Graph showing the complete costs of a real estate transaction

The Grunderwerbsteuer (Real Estate Transfer Tax) amounts to 6% on top of the property price in Berlin-Brandeburg.

Role in the real estate transaction process

Although there have been scandals of real estate transfer tax avoidance in recent years (for instance in the sale of the Sony Centre in Berlin!) for private persons the payment of the tax is necessary to finalise a real estate transaction. Below are summarised the main steps in the sale of a property in Germany:

    • Offer is made to the current owner
    • Offer is accepted
    • Reservation is made through a real estate broker
    • Contract is drafted by a public notary
    • For two weeks (minimum), the contract is reviewed by both parties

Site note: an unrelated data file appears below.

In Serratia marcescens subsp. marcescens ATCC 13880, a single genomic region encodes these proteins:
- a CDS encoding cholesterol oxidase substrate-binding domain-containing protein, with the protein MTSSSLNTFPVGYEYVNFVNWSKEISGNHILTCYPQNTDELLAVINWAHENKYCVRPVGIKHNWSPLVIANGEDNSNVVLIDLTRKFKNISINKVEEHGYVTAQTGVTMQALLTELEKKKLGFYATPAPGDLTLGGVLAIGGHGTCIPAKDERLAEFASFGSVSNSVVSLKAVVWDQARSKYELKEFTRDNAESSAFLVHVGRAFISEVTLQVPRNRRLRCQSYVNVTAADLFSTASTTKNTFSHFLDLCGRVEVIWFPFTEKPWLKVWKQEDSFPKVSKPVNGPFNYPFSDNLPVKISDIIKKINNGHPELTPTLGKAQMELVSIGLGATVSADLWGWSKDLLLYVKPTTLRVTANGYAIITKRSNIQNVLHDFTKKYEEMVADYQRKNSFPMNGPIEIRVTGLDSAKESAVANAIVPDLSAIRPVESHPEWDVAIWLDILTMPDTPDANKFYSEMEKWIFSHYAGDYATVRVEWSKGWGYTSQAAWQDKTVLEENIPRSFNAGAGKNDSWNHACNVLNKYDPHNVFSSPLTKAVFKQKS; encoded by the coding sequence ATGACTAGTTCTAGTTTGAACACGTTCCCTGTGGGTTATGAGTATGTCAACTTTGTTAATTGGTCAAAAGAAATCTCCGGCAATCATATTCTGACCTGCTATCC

• Contract is read at the notary’s office and signed
    • Real estate transfer tax (Grunderwerbsteuer) is paid by the buyer to the Länd
    • Notary receives the confirmation and registers the sale in the cadaster  (Grundbucheintrag)
    • Buyer sends the total payment to the seller within 4-6 weeks

It is important to note that as long as the notary has not seen proof that the real estate transfer tax (Grunderwerbsteuer) was paid, he will not finalise the transaction. There are few instances when the tax does not apply. Only some specific circumstances are exempt from the Real Estate Transfer Tax:

    • inheritance cases, where property is transferred solely to one person or partially